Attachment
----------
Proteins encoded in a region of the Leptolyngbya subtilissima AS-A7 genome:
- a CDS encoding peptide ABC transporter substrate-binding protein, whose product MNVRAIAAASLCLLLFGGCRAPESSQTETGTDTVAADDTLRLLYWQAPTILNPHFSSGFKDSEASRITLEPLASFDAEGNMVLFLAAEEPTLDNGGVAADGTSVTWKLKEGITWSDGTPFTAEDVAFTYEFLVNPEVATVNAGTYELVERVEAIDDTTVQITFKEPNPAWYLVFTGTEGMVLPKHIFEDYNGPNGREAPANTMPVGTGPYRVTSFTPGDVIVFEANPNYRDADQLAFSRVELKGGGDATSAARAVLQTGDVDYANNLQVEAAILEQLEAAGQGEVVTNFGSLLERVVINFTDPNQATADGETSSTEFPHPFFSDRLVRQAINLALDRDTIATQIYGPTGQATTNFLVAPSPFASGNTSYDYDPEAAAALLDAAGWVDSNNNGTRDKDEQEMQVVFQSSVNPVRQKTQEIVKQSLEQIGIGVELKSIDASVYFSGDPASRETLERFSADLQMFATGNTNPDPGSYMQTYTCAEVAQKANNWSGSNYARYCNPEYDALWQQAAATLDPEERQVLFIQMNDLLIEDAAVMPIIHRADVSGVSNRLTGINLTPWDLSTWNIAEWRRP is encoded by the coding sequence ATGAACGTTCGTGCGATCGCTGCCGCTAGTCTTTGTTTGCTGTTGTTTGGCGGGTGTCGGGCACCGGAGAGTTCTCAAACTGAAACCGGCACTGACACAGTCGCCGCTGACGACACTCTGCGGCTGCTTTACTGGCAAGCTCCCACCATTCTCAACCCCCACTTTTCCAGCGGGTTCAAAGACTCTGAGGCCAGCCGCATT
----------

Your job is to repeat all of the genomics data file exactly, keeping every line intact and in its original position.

Proteins encoded in a region of the Leptolyngbya subtilissima AS-A7 genome:
- a CDS encoding peptide ABC transporter substrate-binding protein, whose product MNVRAIAAASLCLLLFGGCRAPESSQTETGTDTVAADDTLRLLYWQAPTILNPHFSSGFKDSEASRITLEPLASFDAEGNMVLFLAAEEPTLDNGGVAADGTSVTWKLKEGITWSDGTPFTAEDVAFTYEFLVNPEVATVNAGTYELVERVEAIDDTTVQITFKEPNPAWYLVFTGTEGMVLPKHIFEDYNGPNGREAPANTMPVGTGPYRVTSFTPGDVIVFEANPNYRDADQLAFSRVELKGGGDATSAARAVLQTGDVDYANNLQVEAAILEQLEAAGQGEVVTNFGSLLERVVINFTDPNQATADGETSSTEFPHPFFSDRLVRQAINLALDRDTIATQIYGPTGQATTNFLVAPSPFASGNTSYDYDPEAAAALLDAAGWVDSNNNGTRDKDEQEMQVVFQSSVNPVRQKTQEIVKQSLEQIGIGVELKSIDASVYFSGDPASRETLERFSADLQMFATGNTNPDPGSYMQTYTCAEVAQKANNWSGSNYARYCNPEYDALWQQAAATLDPEERQVLFIQMNDLLIEDAAVMPIIHRADVSGVSNRLTGINLTPWDLSTWNIAEWRRP is encoded by the coding sequence ATGAACGTTCGTGCGATCGCTGCCGCTAGTCTTTGTTTGCTGTTGTTTGGCGGGTGTCGGGCACCGGAGAGTTCTCAAACTGAAACCGGCACTGACACAGTCGCCGCTGACGACACTCTGCGGCTGCTTTACTGGCAAGCTCCCACCATTCTCAACCCCCACTTTTCCAGCGGGTTCAAAGACTCTGAGGCCAGCCGCATT